To reduce the cpuz occupancy, i use a framelimit of 70, in some situations the fps can go down to 55, but this does not bother me.

In the NVCP, i set G-Sync on and use the max. aviable refresh-rate of the monitor. Beforce beeing confronted with several videos, i was using G-Sync together with Fastsync activated in the NVCP, but now i think that this combination isn’t really the best.

What is the best combination of a low input-lag and acceptable cpu-occupancy? G-Sync with activated V-Sync and my 70 FPS-cap? This is really confusing.

With best regards and thanks in advance,

Oliver

TheBeker1
Member
TheBeker1

I’m having trouble with micro stutter, present in all games, i followed the guide, and even tried to clean install drivers and windows, but the stutter is still present, even in the NVIDIA Pendulum demo, the stutter happens inconsistenly, but and of course, there’s a framerate fluctuation that happens with it, i have a 1080Ti and a 9600k, 16gb of ram, and a 1tb SSD.

One of my friends has the same problem, and i’ve seen that is not uncommon on forums, can i blame faulty hardware. or is there something more i can try?

gzmm
Member
gzmm

Hey, i have a 144hz gsync compatible monitor, with 48~144hz range.
If i put the monitor at 120hz, the gsync still work? This will make a 60 fps game looks smooth?

andro92
Member
andro92

First of all thank you for your amazing work.

Now if i understand it all correctly, the optimum usage is this:

Nvcp vsync on, gsync on, frame cap -3/141fps (140 for me thanks to my ocd 🙂 i dont wanna bother with additional app rtss. The latest nvcp frame cap should be on par right ? So set and forget situation from nvcp.

Now my confusion comes from ullm. I have a good cpu. 9900k overclocked to fixed 4.9ghz at all times. Im using windows high perf power plan as well. Gpu is 2080s at 1440p. 32 gig 3733mhz cl16 ram, m2 ssd, clean windows 10 pro without bloatware (again thanks to my ocd). Also i have custom water loop so temps are all ok.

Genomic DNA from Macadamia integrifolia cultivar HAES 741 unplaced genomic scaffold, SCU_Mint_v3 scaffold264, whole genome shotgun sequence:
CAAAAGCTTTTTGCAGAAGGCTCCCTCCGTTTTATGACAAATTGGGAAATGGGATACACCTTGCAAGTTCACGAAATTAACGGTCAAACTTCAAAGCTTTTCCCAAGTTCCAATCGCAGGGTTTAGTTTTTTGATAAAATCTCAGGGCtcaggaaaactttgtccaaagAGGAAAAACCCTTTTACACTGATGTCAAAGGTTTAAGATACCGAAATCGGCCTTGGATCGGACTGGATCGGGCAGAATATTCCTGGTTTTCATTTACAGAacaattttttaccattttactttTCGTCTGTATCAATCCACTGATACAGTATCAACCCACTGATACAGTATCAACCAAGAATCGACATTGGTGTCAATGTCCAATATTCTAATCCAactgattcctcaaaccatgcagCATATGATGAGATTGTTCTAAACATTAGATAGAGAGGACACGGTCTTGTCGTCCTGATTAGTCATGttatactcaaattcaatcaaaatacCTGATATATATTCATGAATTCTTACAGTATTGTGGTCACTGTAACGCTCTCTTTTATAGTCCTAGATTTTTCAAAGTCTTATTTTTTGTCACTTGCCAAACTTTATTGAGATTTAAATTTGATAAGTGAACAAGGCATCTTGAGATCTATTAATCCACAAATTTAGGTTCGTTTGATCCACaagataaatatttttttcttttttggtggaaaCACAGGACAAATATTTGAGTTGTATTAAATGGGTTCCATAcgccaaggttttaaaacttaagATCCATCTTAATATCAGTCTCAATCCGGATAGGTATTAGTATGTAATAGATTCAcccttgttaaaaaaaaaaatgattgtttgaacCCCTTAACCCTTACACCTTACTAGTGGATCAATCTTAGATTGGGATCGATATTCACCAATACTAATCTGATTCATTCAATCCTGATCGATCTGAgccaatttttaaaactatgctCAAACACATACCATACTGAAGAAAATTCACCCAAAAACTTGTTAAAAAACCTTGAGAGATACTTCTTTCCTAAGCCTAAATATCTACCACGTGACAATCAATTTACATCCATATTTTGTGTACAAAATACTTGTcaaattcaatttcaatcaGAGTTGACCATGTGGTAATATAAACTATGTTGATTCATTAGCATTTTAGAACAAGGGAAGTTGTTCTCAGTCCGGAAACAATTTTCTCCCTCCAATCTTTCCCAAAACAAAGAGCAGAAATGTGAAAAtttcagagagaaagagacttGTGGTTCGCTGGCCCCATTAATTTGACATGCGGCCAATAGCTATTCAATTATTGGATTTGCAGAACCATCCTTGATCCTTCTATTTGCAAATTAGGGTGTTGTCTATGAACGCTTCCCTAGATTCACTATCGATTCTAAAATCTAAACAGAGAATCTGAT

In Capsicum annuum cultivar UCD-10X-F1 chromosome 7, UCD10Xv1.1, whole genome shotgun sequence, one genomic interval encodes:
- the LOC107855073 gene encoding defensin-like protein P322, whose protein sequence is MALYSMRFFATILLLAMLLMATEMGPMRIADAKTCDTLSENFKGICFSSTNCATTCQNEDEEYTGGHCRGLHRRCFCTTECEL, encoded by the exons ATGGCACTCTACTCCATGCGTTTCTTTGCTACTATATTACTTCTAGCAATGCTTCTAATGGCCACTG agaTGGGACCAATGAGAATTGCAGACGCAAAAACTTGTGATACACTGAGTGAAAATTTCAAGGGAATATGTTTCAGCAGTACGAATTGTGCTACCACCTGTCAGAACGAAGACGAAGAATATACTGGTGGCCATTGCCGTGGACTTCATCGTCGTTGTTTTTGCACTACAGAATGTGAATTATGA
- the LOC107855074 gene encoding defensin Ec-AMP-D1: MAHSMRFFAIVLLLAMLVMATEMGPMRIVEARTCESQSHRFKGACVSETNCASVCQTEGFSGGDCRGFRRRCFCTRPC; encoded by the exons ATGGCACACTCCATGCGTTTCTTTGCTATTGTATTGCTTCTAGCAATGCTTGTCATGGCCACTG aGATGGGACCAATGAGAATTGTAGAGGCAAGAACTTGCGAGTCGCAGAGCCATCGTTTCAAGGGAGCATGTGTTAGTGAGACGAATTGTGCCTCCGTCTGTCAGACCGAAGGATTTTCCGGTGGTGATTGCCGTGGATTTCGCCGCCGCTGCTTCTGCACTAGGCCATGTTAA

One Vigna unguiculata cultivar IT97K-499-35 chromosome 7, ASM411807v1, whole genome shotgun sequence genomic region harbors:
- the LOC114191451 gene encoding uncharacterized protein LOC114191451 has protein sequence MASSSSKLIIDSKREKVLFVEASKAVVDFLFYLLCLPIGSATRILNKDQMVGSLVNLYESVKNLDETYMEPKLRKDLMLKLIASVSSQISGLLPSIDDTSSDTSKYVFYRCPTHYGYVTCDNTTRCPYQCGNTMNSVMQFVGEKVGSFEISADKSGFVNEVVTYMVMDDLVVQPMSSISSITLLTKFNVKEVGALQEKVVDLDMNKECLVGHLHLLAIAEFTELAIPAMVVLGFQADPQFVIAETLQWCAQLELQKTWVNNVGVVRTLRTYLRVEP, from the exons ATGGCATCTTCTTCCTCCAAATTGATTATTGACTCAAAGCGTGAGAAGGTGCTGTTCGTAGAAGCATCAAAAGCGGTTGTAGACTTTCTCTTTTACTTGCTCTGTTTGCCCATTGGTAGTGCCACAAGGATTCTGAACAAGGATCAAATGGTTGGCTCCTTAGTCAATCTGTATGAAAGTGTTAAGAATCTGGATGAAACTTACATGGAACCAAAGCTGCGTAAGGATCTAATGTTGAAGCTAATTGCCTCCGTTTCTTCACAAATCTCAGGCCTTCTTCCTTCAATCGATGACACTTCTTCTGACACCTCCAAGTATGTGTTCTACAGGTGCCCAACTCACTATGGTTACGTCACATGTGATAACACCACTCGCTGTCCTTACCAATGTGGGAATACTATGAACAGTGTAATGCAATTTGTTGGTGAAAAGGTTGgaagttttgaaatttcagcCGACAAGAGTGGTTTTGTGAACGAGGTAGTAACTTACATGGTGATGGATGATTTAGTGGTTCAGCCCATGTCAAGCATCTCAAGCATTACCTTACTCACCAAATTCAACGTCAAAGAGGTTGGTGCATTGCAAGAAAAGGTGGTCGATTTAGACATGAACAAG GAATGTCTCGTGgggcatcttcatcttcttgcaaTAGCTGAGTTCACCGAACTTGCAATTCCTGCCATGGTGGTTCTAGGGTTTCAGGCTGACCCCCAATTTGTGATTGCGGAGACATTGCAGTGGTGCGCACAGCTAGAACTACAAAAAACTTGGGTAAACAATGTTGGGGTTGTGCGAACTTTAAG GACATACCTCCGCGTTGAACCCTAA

If i set ullm on or ultra all times(set & forget) will i see any negative effect ?

Sample1: game runs at 40-80 fps, gpu bound
Sample2: game runs at set fps cap 140, no gpu bound
Sample3: game runs at 60fps internal limit(mortal kombat 11, ds3, sekiro) no gpu bound.
Sample4: no sync, fixed refresh rate, gpu bound vs no gpu bound.
Note: cpu usage is always low, mostly below 30 but i understand system hiccups can happen even with the cleanest systems.

And what is the difference between on/ultra/ingame reflex ?

Effect of nvcp power management mode ? Should i leave it at default or choose maximum performance. Its ok if it consumes more power.

I’m fan of set&forget type of usage and i dont care if ullm ultra adds another fps limit below my fps limit for some specific game. But i dont want extra input lag or some bug.

My second question:

I was competitive Overwatch player, now i play Mortal Kombat 11 competitively. Motion blur, backlight strobing etc not as important in this but input lag is important. Even 1 frame matters in this game to take your turn. This game designed around 60 fps and it does not strain my gpu however it fluctates between 58-60. What settings are best for this specific game ? Can ullm on or ultra add more input lag if i set&forget ?

And the last topic sorry for wall of text:

Now gsync monitors are 30-144, gsync compatibles are 48-144. My question is how seamless is this this “lfc” or hz doubling/tripling. If my game runs between 40-60 fps is it better to just disable gsync for more fluid experience. What happens at the exact moment when the lfc kicks in ? What is the difference between adaptive sync and gsync module in this topic ?

blabliblu
Member
blabliblu

Thank you for this article.

The main reason I wanted to enable G-Sync (Freesync, in my case) was because playing AC: Valhalla on 4K on my RTX 3080 with V-Sync on causes heavy stuttering when the game drops below 60 FPS, while without V-Sync there’s massive tearing action going on (every 2-3 seconds, it’s horrible.)

Now, I might be missing something here, and I understand what’s written in the article, but if I enable G-Sync, and enable V-Sync on top of it in the Nvidia Control Panel, I still suffer from the same exact stuttering when the game drops below 60 FPS. And indeed, disabling V-Sync stopped the game from stuttering and fixed the issue, with the occasional and very rare tearing compared to a non-V-Sync experience, which is a trade-off I can live with.

So, what gives? Should I just keep V-Sync off, then? Or maybe set my V-Sync to “Fast” in the Nvidia Control Panel?